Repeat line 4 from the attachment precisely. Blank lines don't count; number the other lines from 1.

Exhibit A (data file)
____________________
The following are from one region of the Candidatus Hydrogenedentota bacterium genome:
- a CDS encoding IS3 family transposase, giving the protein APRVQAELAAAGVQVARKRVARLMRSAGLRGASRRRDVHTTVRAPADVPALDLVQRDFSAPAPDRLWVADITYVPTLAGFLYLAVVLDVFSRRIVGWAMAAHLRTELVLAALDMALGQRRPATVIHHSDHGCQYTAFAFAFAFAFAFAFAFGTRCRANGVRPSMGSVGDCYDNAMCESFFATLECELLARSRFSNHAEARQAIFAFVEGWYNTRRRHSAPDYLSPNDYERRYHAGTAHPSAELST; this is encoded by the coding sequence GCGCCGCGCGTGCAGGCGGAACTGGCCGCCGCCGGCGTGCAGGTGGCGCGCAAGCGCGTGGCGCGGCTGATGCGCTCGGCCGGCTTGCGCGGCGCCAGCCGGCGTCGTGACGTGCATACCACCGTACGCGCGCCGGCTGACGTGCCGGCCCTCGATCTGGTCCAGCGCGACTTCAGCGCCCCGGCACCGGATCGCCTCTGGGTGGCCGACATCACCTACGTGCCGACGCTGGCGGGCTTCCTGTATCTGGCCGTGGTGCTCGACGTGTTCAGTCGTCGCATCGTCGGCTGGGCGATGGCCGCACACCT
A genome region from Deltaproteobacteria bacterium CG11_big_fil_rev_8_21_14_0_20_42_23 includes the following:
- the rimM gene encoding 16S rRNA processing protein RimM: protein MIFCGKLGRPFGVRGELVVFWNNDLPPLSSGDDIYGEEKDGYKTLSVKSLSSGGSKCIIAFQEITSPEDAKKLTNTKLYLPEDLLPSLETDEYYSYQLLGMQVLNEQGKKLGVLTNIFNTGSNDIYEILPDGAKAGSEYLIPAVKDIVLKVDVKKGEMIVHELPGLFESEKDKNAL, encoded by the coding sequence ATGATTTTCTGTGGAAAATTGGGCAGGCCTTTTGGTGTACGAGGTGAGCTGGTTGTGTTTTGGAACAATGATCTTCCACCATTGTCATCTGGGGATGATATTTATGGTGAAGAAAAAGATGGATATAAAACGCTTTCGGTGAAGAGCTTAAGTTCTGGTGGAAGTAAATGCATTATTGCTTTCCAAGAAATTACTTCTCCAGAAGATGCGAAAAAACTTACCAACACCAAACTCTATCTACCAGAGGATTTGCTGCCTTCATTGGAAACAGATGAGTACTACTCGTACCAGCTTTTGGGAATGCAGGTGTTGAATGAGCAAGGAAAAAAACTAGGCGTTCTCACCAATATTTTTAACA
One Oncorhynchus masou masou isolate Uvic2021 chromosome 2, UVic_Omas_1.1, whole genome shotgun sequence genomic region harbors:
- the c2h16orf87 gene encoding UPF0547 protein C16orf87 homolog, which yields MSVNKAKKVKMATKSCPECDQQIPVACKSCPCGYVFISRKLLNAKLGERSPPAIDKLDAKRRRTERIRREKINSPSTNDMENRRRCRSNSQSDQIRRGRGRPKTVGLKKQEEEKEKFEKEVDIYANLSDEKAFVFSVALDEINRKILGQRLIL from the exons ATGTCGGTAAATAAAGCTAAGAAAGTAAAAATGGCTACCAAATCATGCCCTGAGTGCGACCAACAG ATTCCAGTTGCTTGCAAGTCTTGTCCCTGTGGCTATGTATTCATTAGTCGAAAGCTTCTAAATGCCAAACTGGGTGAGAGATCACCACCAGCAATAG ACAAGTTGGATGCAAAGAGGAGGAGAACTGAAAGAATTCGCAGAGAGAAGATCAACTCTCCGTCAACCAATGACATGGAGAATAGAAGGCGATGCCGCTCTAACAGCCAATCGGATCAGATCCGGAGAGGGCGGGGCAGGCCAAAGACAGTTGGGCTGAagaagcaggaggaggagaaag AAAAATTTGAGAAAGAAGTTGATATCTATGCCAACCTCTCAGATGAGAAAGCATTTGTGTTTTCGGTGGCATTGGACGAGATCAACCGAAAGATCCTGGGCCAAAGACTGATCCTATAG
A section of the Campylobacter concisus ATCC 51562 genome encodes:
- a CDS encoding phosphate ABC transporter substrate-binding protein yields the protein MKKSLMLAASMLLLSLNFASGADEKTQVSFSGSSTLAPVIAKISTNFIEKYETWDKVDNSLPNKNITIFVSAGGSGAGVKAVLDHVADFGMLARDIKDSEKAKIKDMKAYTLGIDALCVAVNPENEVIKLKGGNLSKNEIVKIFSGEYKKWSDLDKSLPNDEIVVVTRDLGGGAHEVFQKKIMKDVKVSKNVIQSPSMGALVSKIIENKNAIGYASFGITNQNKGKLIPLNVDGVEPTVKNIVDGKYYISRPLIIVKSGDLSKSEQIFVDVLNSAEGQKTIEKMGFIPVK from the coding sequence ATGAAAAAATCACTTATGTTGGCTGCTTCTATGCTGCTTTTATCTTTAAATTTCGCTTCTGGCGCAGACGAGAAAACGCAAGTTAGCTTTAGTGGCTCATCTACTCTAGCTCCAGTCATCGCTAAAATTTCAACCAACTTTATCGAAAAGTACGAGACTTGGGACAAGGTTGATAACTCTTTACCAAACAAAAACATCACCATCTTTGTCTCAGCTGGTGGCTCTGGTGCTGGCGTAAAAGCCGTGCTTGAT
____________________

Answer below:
- the rimM gene encoding 16S rRNA processing protein RimM: protein MIFCGKLGRPFGVRGELVVFWNNDLPPLSSGDDIYGEEKDGYKTLSVKSLSSGGSKCIIAFQEITSPEDAKKLTNTKLYLPEDLLPSLETDEYYSYQLLGMQVLNEQGKKLGVLTNIFNTGSNDIYEILPDGAKAGSEYLIPAVKDIVLKVDVKKGEMIVHELPGLFESEKDKNAL, encoded by the coding sequence ATGATTTTCTGTGGAAAATTGGGCAGGCCTTTTGGTGTACGAGGTGAGCTGGTTGTGTTTTGGAACAATGATCTTCCACCATTGTCATCTGGGGATGATATTTATGGTGAAGAAAAAGATGGATATAAAACGCTTTCGGTGAAGAGCTTAAGTTCTGGTGGAAGTAAATGCATTATTGCTTTCCAAGAAATTACTTCTCCAGAAGATGCGAAAAAACTTACCAACACCAAACTCTATCTACCAGAGGATTTGCTGCCTTCATTGGAAACAGATGAGTACTACTCGTACCAGCTTTTGGGAATGCAGGTGTTGAATGAGCAAGGAAAAAAACTAGGCGTTCTCACCAATATTTTTAACA